Depending on the prevalence of the virus in your state, your doctor may want to conduct some appointments via telemedicine if you have a low-risk pregnancy. If you are able to go in person to your prenatal appointments, there are several precautions you can take to protect yourself from contracting COVID-19. Wear a mask, wash your hands, and try to maintain a distance of at least six feet from the other patients in the office.
Hospitals have adapted quickly as the virus spread, and this includes their labor and delivery units. So, your birth experience will likely depend on how severe the pandemic is in your area. Many hospitals, including those in New York, only allow one support person during labor and require that person to be gloved and masked. All other visitors are restricted. The support person may also be screened for symptoms of the virus before they are allowed to enter the hospital. Several hospitals have begun testing laboring women for COVID-19, even if they are asymptomatic. If you test positive, hospital staff will take extra precautions to ensure you don’t spread the virus. You can check the website of the hospital where you plan to deliver to see their full policy about delivering during the pandemic.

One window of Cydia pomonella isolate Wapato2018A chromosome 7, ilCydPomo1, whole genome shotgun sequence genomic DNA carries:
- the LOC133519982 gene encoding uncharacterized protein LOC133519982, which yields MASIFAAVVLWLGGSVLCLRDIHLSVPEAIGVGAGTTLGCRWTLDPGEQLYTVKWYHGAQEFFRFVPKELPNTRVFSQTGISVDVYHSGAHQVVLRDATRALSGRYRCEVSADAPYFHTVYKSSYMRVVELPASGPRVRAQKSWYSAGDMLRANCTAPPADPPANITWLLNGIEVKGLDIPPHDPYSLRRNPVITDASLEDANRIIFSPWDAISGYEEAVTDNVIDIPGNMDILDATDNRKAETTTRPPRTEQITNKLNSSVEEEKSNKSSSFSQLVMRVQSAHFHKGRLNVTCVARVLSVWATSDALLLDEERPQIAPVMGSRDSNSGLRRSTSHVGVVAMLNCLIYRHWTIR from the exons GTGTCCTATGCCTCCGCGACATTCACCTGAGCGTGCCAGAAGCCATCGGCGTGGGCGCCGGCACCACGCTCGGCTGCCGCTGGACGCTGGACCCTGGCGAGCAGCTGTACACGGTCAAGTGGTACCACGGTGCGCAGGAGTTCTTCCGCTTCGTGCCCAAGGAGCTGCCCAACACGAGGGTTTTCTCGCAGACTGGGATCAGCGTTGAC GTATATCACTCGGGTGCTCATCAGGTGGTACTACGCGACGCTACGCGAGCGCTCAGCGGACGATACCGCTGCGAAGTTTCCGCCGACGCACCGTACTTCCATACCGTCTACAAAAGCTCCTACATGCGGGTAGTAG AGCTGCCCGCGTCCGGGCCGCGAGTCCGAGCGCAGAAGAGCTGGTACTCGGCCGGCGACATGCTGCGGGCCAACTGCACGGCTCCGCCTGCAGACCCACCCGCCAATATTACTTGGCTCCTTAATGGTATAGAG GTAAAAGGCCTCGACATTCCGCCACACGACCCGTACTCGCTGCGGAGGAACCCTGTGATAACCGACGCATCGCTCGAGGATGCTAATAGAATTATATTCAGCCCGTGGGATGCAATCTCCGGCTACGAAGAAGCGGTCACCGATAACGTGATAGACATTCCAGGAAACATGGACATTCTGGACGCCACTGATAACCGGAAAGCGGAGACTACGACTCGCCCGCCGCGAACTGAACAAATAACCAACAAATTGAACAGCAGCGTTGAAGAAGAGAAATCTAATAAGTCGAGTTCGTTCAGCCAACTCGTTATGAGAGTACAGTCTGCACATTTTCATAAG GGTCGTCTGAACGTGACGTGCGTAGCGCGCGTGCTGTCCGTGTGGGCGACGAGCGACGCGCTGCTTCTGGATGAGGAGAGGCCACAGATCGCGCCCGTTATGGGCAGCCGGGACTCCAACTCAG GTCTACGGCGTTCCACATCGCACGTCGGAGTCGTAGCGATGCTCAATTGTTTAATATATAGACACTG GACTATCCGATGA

Given the level of uncertainty we’re currently facing, if you’re pregnant you might wonder about inducing labor at 39 weeks. This does give you additional control over the timing of labor. A recent large randomized trial (our gold standard for evidence) found that women who induced labor at 39 weeks had lower rates of C-sections and that their babies did equally as well as those who were not induced. This is reassuring if you want to induce labor at 39 weeks. If you have scheduled an induction or C-section, the hospital may ask you to get tested for COVID-19 in advance so they can have the results to prepare appropriately for your arrival.